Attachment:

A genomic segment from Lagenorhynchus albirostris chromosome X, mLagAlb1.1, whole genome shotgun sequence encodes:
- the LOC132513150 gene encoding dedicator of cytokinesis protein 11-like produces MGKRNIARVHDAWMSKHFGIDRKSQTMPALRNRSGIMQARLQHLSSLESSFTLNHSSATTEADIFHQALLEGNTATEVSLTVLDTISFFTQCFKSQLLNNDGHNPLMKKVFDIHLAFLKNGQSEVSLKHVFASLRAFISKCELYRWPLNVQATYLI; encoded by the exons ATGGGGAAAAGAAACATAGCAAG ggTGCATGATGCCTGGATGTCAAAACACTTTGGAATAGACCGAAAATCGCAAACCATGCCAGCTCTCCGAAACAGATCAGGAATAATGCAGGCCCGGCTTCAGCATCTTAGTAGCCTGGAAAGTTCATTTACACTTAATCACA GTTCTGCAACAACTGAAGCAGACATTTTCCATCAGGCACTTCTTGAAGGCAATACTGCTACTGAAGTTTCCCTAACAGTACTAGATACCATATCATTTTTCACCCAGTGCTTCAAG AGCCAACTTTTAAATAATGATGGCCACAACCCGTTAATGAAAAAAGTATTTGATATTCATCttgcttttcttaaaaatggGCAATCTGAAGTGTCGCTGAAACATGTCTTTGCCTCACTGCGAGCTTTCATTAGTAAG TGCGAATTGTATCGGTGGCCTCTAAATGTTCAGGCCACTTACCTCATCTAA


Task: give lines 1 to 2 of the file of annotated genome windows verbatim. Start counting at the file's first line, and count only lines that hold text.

A genomic segment from Lagenorhynchus albirostris chromosome X, mLagAlb1.1, whole genome shotgun sequence encodes:
- the LOC132513150 gene encoding dedicator of cytokinesis protein 11-like produces MGKRNIARVHDAWMSKHFGIDRKSQTMPALRNRSGIMQARLQHLSSLESSFTLNHSSATTEADIFHQALLEGNTATEVSLTVLDTISFFTQCFKSQLLNNDGHNPLMKKVFDIHLAFLKNGQSEVSLKHVFASLRAFISKCELYRWPLNVQATYLI; encoded by the exons ATGGGGAAAAGAAACATAGCAAG ggTGCATGATGCCTGGATGTCAAAACACTTTGGAATAGACCGAAAATCGCAAACCATGCCAGCTCTCCGAAACAGATCAGGAATAATGCAGGCCCGGCTTCAGCATCTTAGTAGCCTGGAAAGTTCATTTACACTTAATCACA GTTCTGCAACAACTGAAGCAGACATTTTCCATCAGGCACTTCTTGAAGGCAATACTGCTACTGAAGTTTCCCTAACAGTACTAGATACCATATCATTTTTCACCCAGTGCTTCAAG AGCCAACTTTTAAATAATGATGGCCACAACCCGTTAATGAAAAAAGTATTTGATATTCATCttgcttttcttaaaaatggGCAATCTGAAGTGTCGCTGAAACATGTCTTTGCCTCACTGCGAGCTTTCATTAGTAAG TGCGAATTGTATCGGTGGCCTCTAAATGTTCAGGCCACTTACCTCATCTAA